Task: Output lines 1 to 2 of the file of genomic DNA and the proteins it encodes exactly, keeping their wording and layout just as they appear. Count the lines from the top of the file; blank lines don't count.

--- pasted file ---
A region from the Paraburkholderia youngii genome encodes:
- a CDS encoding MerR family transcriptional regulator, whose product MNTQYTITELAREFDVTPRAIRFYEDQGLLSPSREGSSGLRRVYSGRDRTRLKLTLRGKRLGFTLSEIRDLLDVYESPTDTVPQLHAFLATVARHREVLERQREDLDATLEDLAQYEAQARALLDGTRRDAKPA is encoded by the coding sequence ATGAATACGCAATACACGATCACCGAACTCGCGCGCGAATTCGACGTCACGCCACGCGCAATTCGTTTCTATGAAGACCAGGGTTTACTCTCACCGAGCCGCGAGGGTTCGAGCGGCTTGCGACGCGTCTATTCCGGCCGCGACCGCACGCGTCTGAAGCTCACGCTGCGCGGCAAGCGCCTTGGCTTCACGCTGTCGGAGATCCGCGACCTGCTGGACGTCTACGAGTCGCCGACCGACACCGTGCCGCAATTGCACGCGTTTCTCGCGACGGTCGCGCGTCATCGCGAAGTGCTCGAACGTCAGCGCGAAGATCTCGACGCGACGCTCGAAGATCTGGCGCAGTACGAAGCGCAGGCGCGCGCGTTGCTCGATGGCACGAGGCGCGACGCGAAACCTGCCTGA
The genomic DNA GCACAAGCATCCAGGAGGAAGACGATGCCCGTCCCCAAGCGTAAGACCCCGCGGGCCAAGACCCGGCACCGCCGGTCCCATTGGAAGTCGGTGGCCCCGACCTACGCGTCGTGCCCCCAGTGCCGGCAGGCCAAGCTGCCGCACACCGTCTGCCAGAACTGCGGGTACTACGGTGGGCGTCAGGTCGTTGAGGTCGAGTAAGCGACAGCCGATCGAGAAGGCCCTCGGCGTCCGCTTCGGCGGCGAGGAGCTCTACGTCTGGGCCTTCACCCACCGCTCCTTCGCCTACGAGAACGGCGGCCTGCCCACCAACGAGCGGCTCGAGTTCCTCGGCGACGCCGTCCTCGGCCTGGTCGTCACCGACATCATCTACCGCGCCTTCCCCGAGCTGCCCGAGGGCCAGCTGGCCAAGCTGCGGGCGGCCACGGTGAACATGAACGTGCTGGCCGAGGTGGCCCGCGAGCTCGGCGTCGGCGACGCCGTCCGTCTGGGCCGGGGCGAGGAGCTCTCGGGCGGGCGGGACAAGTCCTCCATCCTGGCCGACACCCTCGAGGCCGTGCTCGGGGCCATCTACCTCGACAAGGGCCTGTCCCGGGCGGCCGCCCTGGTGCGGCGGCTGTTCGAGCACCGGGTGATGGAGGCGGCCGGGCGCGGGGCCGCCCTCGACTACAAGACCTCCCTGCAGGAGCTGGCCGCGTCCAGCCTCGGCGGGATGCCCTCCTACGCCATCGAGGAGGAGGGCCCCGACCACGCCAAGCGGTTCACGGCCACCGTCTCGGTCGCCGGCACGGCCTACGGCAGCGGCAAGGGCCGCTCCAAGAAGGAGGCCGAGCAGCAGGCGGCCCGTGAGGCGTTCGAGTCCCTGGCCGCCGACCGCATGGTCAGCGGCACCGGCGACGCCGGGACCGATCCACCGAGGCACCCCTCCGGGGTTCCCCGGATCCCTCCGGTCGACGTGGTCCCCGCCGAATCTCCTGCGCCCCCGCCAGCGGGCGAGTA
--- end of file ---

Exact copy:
A region from the Paraburkholderia youngii genome encodes:
- a CDS encoding MerR family transcriptional regulator, whose product MNTQYTITELAREFDVTPRAIRFYEDQGLLSPSREGSSGLRRVYSGRDRTRLKLTLRGKRLGFTLSEIRDLLDVYESPTDTVPQLHAFLATVARHREVLERQREDLDATLEDLAQYEAQARALLDGTRRDAKPA is encoded by the coding sequence ATGAATACGCAATACACGATCACCGAACTCGCGCGCGAATTCGACGTCACGCCACGCGCAATTCGTTTCTATGAAGACCAGGGTTTACTCTCACCGAGCCGCGAGGGTTCGAGCGGCTTGCGACGCGTCTATTCCGGCCGCGACCGCACGCGTCTGAAGCTCACGCTGCGCGGCAAGCGCCTTGGCTTCACGCTGTCGGAGATCCGCGACCTGCTGGACGTCTACGAGTCGCCGACCGACACCGTGCCGCAATTGCACGCGTTTCTCGCGACGGTCGCGCGTCATCGCGAAGTGCTCGAACGTCAGCGCGAAGATCTCGACGCGACGCTCGAAGATCTGGCGCAGTACGAAGCGCAGGCGCGCGCGTTGCTCGATGGCACGAGGCGCGACGCGAAACCTGCCTGA